Many of our confusions and disagreements are complex versions of this simplified example: Let’s pretend that I have a job sorting paper with colored swatches into two piles – blue and red. All papers must go into one pile or the other. This job is simple and mundane for awhile. Soon, though, I come across a color sample with a blend of red and blue, something like this:
Some of our most subversive problems with language occur when we are incapable of creating new piles. If I must be confined to either of only two choices, when we come across new examples of something, it will be impossible to come to a consensus. I could ask hundreds or thousands of people if this color sample would be best in the blue or the red, but I will never get 100% agreement if I must keep the options to the two original ones.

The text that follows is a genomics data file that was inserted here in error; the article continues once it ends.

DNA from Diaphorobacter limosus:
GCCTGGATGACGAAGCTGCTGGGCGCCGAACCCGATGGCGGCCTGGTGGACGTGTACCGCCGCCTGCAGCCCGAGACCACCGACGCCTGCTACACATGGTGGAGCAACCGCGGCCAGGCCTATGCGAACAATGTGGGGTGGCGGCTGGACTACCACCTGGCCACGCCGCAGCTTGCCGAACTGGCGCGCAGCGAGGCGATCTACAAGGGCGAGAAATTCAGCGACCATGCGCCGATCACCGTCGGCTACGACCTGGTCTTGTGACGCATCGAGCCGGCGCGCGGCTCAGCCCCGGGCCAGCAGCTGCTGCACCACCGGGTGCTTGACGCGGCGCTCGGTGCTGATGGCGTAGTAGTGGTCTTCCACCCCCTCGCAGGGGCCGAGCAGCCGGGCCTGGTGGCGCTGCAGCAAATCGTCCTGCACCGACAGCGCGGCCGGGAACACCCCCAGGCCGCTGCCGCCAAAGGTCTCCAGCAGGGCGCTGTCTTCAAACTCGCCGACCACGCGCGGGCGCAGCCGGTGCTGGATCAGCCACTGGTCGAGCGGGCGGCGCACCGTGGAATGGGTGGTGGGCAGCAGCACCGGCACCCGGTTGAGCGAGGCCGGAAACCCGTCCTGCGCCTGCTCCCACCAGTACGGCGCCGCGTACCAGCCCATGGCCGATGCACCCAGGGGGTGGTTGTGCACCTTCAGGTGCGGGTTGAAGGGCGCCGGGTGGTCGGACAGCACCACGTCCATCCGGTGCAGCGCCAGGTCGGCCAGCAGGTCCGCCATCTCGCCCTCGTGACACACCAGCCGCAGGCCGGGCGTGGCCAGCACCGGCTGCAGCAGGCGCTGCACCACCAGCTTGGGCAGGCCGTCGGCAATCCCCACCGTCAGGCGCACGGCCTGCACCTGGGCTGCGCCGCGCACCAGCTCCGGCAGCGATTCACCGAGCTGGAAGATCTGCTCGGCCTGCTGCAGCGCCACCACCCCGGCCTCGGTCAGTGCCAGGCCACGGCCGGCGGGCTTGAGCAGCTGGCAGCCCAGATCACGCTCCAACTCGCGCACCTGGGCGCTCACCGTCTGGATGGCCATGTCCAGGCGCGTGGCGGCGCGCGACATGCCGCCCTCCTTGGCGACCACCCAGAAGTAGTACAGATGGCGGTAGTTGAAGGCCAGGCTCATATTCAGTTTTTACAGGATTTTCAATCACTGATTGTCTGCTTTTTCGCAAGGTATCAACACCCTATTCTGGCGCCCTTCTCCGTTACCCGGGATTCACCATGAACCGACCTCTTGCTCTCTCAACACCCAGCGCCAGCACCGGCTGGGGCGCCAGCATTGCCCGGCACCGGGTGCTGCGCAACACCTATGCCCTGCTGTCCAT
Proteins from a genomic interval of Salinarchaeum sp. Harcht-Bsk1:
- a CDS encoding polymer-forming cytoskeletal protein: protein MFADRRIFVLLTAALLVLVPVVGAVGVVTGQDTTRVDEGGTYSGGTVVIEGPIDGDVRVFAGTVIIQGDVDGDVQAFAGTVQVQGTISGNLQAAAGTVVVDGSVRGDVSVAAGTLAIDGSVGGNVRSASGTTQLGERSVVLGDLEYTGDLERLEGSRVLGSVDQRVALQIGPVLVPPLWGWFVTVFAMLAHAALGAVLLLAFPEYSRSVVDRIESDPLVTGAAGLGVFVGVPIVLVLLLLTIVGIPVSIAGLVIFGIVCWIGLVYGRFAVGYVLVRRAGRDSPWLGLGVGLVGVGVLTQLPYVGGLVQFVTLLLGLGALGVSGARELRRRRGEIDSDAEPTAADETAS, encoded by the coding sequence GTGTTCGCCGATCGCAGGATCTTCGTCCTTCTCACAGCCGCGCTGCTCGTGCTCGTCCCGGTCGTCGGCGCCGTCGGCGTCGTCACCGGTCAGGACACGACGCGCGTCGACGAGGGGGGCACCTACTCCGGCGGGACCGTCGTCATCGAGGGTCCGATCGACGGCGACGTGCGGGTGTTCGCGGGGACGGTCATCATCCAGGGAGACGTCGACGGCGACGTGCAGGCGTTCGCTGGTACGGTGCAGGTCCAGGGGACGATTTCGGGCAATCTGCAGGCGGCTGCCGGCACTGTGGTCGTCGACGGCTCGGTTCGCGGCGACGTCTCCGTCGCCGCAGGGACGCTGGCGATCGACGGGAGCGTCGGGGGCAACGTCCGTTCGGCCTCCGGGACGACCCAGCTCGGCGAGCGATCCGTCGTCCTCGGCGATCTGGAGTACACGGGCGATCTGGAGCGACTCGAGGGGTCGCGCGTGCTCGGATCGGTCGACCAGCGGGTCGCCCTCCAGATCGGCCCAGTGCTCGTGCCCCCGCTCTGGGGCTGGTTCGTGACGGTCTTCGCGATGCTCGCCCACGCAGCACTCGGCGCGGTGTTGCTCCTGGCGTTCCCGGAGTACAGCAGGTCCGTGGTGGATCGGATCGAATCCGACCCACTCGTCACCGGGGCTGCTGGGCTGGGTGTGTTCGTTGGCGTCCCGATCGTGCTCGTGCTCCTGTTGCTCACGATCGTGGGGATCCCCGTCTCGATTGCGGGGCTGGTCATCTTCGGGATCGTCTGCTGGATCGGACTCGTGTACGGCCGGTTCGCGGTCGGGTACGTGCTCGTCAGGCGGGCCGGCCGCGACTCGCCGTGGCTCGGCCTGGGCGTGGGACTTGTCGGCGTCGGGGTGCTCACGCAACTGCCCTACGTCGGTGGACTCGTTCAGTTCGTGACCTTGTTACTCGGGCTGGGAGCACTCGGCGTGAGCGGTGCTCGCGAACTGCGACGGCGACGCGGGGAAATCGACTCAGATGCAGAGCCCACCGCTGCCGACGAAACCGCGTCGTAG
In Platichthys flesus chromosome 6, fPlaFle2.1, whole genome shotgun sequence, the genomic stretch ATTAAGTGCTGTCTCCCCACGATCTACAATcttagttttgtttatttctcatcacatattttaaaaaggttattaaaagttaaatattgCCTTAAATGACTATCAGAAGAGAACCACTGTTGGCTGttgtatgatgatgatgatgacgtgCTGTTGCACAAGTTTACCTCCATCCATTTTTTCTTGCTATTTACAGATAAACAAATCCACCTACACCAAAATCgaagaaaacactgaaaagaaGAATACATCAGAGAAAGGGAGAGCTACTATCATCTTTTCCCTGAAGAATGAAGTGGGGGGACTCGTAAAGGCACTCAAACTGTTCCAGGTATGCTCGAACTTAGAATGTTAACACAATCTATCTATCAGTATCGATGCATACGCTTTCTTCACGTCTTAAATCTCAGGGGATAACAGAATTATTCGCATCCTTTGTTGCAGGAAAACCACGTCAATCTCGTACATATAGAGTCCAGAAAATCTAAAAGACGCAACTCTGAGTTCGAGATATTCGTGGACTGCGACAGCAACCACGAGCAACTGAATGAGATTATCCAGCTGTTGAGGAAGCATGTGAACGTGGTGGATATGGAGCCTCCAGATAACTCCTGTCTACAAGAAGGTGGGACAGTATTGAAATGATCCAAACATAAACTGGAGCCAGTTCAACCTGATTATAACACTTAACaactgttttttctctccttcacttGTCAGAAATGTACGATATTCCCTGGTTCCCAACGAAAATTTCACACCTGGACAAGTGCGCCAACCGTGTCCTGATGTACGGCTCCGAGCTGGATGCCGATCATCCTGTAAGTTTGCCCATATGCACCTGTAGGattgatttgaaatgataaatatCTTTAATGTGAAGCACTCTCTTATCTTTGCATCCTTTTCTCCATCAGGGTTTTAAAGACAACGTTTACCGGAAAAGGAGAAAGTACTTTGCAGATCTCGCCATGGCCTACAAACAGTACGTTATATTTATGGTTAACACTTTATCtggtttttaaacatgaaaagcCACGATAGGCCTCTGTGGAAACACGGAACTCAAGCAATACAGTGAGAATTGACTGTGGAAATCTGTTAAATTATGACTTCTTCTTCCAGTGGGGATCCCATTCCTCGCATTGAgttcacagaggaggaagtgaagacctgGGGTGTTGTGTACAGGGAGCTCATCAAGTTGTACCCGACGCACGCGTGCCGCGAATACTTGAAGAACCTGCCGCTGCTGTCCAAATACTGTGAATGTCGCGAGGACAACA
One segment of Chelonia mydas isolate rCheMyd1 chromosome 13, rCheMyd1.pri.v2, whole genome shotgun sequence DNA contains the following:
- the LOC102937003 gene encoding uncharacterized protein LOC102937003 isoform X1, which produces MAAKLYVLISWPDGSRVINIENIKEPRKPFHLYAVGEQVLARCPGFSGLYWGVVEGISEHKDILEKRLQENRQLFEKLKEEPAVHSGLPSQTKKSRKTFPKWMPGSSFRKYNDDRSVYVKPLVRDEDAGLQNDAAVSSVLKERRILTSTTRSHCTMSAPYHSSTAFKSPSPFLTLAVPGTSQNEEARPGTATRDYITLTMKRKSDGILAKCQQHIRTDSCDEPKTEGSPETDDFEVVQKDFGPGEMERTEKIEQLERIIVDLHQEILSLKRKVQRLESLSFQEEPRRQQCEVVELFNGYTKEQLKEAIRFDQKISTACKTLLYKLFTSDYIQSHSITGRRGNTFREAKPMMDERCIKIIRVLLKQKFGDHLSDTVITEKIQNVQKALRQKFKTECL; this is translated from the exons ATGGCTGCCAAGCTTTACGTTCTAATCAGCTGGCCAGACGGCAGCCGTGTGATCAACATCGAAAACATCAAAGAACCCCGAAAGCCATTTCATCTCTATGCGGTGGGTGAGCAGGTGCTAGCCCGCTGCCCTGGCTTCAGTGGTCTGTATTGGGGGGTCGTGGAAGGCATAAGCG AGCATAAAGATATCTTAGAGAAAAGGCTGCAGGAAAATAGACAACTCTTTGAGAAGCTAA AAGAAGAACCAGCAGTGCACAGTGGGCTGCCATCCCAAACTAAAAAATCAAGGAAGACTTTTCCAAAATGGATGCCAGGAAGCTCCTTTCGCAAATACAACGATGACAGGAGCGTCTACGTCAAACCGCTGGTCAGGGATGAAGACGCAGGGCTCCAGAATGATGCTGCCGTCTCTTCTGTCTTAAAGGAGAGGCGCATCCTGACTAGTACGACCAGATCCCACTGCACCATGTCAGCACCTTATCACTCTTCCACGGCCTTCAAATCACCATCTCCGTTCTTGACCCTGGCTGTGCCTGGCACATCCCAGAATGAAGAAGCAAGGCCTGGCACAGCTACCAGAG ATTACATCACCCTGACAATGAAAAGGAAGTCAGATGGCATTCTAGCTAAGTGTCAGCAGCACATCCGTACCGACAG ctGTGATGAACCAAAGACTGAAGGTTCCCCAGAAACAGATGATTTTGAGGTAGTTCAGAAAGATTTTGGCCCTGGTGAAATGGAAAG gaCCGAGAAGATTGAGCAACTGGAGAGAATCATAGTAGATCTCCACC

If I ask a question such as, “Is there free will?” I am doing something similar. I am ignoring the possibility of creating new ways of describing that may be more accurate than the old. You can say, “Yes there is free will,” or you can say, “No there isn’t free will,” but you are ignoring that there are other ways of describing reality. This is critically important. Language is a tool that belongs to people. There are no words or concepts that themselves exist independently of people, and a frequent failure to realize this too often becomes a pause on the potential progress of human thought. These are more than just fallacies of false choice; they are linguistic shackles on human intellect.